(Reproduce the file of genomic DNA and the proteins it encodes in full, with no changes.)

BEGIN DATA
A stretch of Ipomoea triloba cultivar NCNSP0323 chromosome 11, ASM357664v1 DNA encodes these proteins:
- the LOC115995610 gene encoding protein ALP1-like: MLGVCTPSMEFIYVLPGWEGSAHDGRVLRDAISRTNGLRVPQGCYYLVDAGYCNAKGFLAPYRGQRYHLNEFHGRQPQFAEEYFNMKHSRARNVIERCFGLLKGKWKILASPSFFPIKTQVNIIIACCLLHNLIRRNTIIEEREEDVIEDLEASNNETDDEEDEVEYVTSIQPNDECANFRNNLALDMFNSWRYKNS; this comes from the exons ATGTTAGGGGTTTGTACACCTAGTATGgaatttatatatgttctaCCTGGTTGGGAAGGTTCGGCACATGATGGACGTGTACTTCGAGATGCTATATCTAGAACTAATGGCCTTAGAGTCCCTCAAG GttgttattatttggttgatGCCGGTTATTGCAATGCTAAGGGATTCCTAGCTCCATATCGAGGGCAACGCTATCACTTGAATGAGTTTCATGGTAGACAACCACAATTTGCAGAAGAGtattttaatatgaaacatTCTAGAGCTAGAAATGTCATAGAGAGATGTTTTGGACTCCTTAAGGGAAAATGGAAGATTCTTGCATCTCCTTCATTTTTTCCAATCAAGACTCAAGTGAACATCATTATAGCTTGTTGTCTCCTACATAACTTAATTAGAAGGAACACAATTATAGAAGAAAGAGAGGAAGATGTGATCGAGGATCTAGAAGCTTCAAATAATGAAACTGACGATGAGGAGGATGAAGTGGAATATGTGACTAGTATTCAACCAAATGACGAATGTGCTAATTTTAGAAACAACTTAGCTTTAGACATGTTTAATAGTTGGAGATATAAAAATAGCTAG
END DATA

A stretch of Ipomoea triloba cultivar NCNSP0323 chromosome 11, ASM357664v1 DNA encodes these proteins:
- the LOC115995610 gene encoding protein ALP1-like: MLGVCTPSMEFIYVLPGWEGSAHDGRVLRDAISRTNGLRVPQGCYYLVDAGYCNAKGFLAPYRGQRYHLNEFHGRQPQFAEEYFNMKHSRARNVIERCFGLLKGKWKILASPSFFPIKTQVNIIIACCLLHNLIRRNTIIEEREEDVIEDLEASNNETDDEEDEVEYVTSIQPNDECANFRNNLALDMFNSWRYKNS; this comes from the exons ATGTTAGGGGTTTGTACACCTAGTATGgaatttatatatgttctaCCTGGTTGGGAAGGTTCGGCACATGATGGACGTGTACTTCGAGATGCTATATCTAGAACTAATGGCCTTAGAGTCCCTCAAG GttgttattatttggttgatGCCGGTTATTGCAATGCTAAGGGATTCCTAGCTCCATATCGAGGGCAACGCTATCACTTGAATGAGTTTCATGGTAGACAACCACAATTTGCAGAAGAGtattttaatatgaaacatTCTAGAGCTAGAAATGTCATAGAGAGATGTTTTGGACTCCTTAAGGGAAAATGGAAGATTCTTGCATCTCCTTCATTTTTTCCAATCAAGACTCAAGTGAACATCATTATAGCTTGTTGTCTCCTACATAACTTAATTAGAAGGAACACAATTATAGAAGAAAGAGAGGAAGATGTGATCGAGGATCTAGAAGCTTCAAATAATGAAACTGACGATGAGGAGGATGAAGTGGAATATGTGACTAGTATTCAACCAAATGACGAATGTGCTAATTTTAGAAACAACTTAGCTTTAGACATGTTTAATAGTTGGAGATATAAAAATAGCTAG